Insights into the middle market.

Litigation Publications

Legal Updates
  • College and University Employee Payroll Scam
    November 15, 2015

    College and university employees are a new target of phishing attacks. Employees are receiving fraudulent e-mails alerting them to a change in their human resource status.

  • E-mail Account Compromise and Wire Fraud
    October 16, 2015

    E-mail Account Compromise (EAC) is a sophisticated scam that targets individuals.

  • New Mandatory Cooling Tower Registration Adopted By NYC For Building Owners
    August 25, 2015

    In the wake of the recent Legionnaires' disease outbreak in the Bronx, the City of New York has adopted amendments to the Administrative Code requiring the registration of all cooling towers with the Department of Buildings (DOB).

  • Employee Social Media Accounts: Do's and Dont's for Employers
    June 16, 2014

    For members of the American workforce, the use of social media accounts such as Facebook, LinkedIn and Twitter is no longer a new phenomenon – it’s simply a way of life.  Sometimes information posted on these sites is publicly available.  But access to social media accounts can also be restricted – most often through the use of usernames and passwords.

  • Expanded Personal Jurisdiction: The Hidden Cost of Interactive Online Sales Sites
    September 1, 2010

    The Internet allows businesses from around the world to tap into New York’s marketplace, with relatively few upfront costs. A recent federal appeals court decision, Chloé v. Queen Beeof Beverly Hills, LLC, paved the way for courts in New York to hold accountable businesses that sell goods or services to New York consumers online but have no physical presence in this state. 

  • The NJSA: SPAM: What you need to know before you press ‘Send’
    April 1, 2010

    Fax and email broadcasts can be an easy way to reach large numbers of potential customers and candidates with minimal financial investment. Such transmissions, however, are governed by a variety of laws and are regulated and enforced by the Federal Communications Commission and the Federal Trade Commission. Accordingly, you need to be aware of and comply with a variety of rules before you hit the send button.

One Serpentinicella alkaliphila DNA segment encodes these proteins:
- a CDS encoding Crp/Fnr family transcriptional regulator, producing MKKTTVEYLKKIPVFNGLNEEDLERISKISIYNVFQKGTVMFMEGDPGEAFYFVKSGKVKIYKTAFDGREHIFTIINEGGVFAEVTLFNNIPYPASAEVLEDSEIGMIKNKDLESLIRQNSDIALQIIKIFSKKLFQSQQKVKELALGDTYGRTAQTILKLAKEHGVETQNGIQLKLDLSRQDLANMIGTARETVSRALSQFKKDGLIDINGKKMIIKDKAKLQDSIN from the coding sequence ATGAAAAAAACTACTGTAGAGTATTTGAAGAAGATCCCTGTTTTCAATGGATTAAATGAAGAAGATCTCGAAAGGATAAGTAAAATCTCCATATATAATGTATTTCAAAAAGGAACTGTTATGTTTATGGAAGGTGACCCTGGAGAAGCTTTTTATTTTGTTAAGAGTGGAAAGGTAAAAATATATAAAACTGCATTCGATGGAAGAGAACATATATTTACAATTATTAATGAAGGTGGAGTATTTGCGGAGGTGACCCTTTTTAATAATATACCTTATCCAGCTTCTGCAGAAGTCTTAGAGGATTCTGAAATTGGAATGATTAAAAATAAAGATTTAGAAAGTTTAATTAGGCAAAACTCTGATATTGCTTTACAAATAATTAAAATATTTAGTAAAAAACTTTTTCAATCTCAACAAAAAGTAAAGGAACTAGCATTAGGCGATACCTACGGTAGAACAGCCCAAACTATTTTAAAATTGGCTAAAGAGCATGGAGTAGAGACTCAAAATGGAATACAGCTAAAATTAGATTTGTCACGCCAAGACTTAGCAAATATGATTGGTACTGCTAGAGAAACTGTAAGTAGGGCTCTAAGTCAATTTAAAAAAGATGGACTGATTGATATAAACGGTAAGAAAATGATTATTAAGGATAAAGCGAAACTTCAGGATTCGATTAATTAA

• The Mortgage Market Crisis, Part I: Mortgage Foreclosure ‘Rescue’ Scams
    September 1, 2009

    Mortgage fraud and related scams have been around for years. Recently, though, the implosion of the mortgage market and decline in the economy has led to a sharp increase in mortgage fraud litigation. 

  • Sorting Out the Law on Homicide Prosecutions Against Corporations
    June 1, 2009

    The recent rise in construction accidents in New York City over the past two years has spurred an increase in criminal investigations and/or prosecutions in connection with these incidents. From the most recent prosecutions in the Bronx in connection with the fire at 236 E. 178th St. that claimed the lives of two firefighters, to the indictments in the Deutsche Bank fire and the 51st Street crane collapse, courts and juries are being asked to determine whether corporations, acting through high managerial agents, are guilty of criminal negligence or ordinary negligence.

  • Sometimes You Can Pick Your Poison: Mediation, Arbitration or Litigation?
    June 1, 2009

    Over the last decade, the use of alternative dispute resolution procedures has increased dramatically. More and more, parties are opting to turn to mediation and arbitration as a means of resolving disputes more quickly, and at less cost, than is typically associated with fullscale litigation. This article will briefly describe and compare these different approaches to resolving disputes.

  • Being First is Not Enough: Courts Reject Recruiters’ Fee Claims
    September 1, 2008

    In Mark Bruce International, Inc. v. Blank Rome, LLP, it was undisputed that in October 2005 Mark Bruce first proposed a merger between Blank Rome and Healy & Baillie, a 28-lawyer firm specializing in maritime law. 

  • The Most Important Piece of Pending Legislation Nobody has Heard of Yet
    April 1, 2008

    Does your business use mandatory arbitration clauses in any of its contracts with its clients or employees? Chances are, if your business enters into contracts, there are probably mandatory arbitration clauses in at least some of them. Legislation currently pending before Congress may eventually put an end to the widespread use of such mandatory arbitration clauses, which have proliferated in employment contracts, credit card agreements, HMO contracts, securities broker contracts and other contexts in recent years.

  • In Some Cases, The Real Battle is Enforcing, Rather than Obtaining, the Judgment
    December 1, 2007

    You’ve won a quick and relatively inexpensive victory and obtained a money judgment against the defendant as a result of a default or an early dispositive motion. Often in this context, the chief battle is just beginning, especially if the judgment debtor is a small company or an individual.

  • E-Discovery: Plan Now to Prevent Problems Later
    December 1, 2007

    New federal rules regarding electronic discovery are changing the way we all think about preserving documents when the possibility of litigation arises – or at least they should be. While there has always been an obligation to search electronic systems for documents and data responsive to discovery requests, the new rules strengthen and clarify that obligation.

  • It's About People: Common Sense Advice for Resolving Disputes
    June 1, 2007

    The broad sword and shield are often the primary tools used by litigation attorneys in protecting a client’s rights. However, there are times when a client will be best served by tact, diplomacy and understanding, which can go a long way toward resolving disputes before they turn into lawsuits.